I'm well aware that all the books mention James Stevens as the father of the brothers William and James who went up to Gateshead,  and that he was a die sinker of Camden Street.

William and James, and their wives, appear in Gateshead in the 1861 census, living in different houses and described as glass mould makers.  In 1871 they are back in Birmingham with their families and described as wine and spirit merchants.  Wives and their details all tally and there is no doubt.  In particular William Junior auctioned the contents of his house before leaving, but clearly didn't sell it as by 1882 was being used to sell wines and spirits.

The problem is that I can't find any other William and James Stevens in Gateshead at the appropriate time, regardless of their trade.

Nor can I find a James Stevens of Camden Street who was a die sinker. 

All the references are of William Stevens, die sinker of Camden Street.  There are references to him as a die sinker beginning in 1826 and to Camden Street in his insolvency in 1830.  He and William junior had a business in Great Tindal Street by 1851 manufacturing glass presses, glass moulds, glasshouse tools and glass-cutter's mills.

Curiously he and his wife went up to Gateshead with his sons and they were in the same house as William junior for the 1861 census.  I don't know exactly when he returned, though his name features in 1862 in the Corporation directory, resident in Booth Street, Handsworth.

He was buried in St Mary Handsworth churchyard in 1873, in the grave of his daughter Harriet and her husband William Sheldon.  Wm Sheldon was leaseholder of the Board Hotel on the corner of New Street and the Bull Ring and he died in 1868.  In the 1871 census William junior and brother James were back from Gateshead and clearly had taken over the lease.  I think it was only after William junior died in 1906 and the lease having passed to someone else that 'The Board' Public House and premises became known as 'Stevens Bar'.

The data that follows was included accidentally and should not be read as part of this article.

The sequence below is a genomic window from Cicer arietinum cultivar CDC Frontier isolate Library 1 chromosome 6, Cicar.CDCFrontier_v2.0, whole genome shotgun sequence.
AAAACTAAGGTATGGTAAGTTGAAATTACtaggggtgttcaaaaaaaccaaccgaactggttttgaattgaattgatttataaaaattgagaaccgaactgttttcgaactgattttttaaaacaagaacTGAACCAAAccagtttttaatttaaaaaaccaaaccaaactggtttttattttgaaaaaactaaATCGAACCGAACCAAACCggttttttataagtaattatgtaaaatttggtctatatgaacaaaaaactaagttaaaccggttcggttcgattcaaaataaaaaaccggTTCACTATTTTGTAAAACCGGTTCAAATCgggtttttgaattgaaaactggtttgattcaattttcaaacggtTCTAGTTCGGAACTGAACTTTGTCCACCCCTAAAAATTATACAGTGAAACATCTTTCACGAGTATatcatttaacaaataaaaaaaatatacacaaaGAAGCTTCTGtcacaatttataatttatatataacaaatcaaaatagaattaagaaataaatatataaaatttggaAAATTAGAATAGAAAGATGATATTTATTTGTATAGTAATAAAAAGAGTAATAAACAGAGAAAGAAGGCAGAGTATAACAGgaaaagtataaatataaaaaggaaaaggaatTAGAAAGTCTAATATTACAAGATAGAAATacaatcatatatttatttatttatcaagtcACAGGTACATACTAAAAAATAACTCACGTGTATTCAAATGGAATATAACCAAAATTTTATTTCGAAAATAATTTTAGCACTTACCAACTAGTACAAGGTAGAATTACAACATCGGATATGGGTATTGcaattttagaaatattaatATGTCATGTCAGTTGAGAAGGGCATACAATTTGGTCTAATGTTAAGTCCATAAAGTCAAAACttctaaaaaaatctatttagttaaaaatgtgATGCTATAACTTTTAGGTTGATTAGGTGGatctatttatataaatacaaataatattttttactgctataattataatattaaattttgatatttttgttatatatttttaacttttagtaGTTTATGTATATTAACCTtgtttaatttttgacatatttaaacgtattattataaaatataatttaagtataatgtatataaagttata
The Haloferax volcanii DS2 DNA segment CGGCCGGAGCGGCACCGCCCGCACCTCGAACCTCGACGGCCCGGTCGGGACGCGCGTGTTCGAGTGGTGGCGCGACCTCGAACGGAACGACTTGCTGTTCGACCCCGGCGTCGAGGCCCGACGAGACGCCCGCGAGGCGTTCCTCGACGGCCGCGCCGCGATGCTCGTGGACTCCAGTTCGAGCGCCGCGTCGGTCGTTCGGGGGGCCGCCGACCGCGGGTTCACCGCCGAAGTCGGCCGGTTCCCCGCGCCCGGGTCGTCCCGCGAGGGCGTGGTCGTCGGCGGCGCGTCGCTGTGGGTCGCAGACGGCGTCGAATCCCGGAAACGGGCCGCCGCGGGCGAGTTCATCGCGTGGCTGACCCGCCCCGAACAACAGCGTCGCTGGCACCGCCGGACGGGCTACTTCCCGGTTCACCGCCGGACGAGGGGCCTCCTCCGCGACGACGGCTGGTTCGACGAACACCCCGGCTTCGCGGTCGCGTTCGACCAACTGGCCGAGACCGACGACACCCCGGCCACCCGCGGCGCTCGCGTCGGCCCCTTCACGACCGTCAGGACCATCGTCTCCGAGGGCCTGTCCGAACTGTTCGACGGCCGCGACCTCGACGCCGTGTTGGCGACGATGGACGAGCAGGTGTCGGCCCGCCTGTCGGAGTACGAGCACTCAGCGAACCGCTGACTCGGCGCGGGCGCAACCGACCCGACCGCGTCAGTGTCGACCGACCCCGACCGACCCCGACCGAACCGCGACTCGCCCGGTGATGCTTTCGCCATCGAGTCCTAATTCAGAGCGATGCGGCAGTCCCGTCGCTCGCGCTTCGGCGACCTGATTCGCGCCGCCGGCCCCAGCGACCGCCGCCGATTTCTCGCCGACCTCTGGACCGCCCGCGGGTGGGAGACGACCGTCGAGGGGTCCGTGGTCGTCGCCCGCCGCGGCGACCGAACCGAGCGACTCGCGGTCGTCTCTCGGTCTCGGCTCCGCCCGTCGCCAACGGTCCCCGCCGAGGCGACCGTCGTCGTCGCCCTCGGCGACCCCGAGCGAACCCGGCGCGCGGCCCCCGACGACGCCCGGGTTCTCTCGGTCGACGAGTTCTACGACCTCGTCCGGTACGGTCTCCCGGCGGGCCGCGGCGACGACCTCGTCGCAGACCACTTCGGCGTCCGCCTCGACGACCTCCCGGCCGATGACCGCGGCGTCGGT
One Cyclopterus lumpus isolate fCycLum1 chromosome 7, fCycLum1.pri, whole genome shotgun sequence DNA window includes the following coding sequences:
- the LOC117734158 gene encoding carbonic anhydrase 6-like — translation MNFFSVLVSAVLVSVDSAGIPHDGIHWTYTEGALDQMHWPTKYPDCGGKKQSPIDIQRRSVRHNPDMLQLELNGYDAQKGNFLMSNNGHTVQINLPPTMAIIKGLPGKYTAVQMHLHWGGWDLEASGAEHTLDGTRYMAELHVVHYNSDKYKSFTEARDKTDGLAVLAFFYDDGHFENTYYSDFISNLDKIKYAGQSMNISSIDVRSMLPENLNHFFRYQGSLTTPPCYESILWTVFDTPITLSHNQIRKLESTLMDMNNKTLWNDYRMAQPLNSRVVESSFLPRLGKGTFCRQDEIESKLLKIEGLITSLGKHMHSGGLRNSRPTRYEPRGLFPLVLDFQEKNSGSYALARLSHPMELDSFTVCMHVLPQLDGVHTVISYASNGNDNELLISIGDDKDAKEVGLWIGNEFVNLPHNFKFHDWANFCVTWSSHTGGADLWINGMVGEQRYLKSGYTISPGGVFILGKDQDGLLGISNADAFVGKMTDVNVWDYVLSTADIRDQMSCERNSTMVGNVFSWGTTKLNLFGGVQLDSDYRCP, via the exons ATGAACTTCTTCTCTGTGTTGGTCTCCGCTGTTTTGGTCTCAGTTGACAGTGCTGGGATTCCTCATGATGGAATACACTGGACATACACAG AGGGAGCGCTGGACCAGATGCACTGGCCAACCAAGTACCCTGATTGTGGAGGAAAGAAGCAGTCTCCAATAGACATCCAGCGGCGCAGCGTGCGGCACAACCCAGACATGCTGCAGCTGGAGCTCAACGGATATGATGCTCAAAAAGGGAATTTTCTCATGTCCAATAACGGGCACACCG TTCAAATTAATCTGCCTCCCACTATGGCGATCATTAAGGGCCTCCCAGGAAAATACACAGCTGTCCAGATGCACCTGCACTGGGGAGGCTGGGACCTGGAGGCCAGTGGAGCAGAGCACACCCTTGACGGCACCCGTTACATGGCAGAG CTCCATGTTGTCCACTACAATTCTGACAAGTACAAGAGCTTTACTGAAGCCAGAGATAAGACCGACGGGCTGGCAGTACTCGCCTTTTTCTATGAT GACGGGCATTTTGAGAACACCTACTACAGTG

I did speak to Raymond Slack in 2014 and explained my research.    He was quite happy with this and simply said that mistakes were often made with names!  This does make sense because all the references to James Stevens seem to come from one original source, though I'm not sure which this is.   Raymond Slack said that he'd disposed of his library and reference books, so couldn't look anything up.

The research goes on!


Offline neilh

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Re: William Stevens, glass mould maker in Gateshead
« Reply #5 on: January 20, 2019, 10:25:29 PM »
Here are the relevant bits:

This from the Pottery Gazette 1880: It would not be fair to omit the name of the first mould maker who made the tumbler mould in question; it was Mr James Stevens, then of Camden Street, Birmingham, and it is to him, and his sons, James and William, that the world is greatly indebted for the pressing of glass. The older Stevens has been dead some years, and the sons have left the trade. Previous to this mould being made for tumblers, Mr James Stevens made some pressed salt moulds to order for an American gentlemen visiting Birmingham. Mr Stevens was by trade a die-sinker.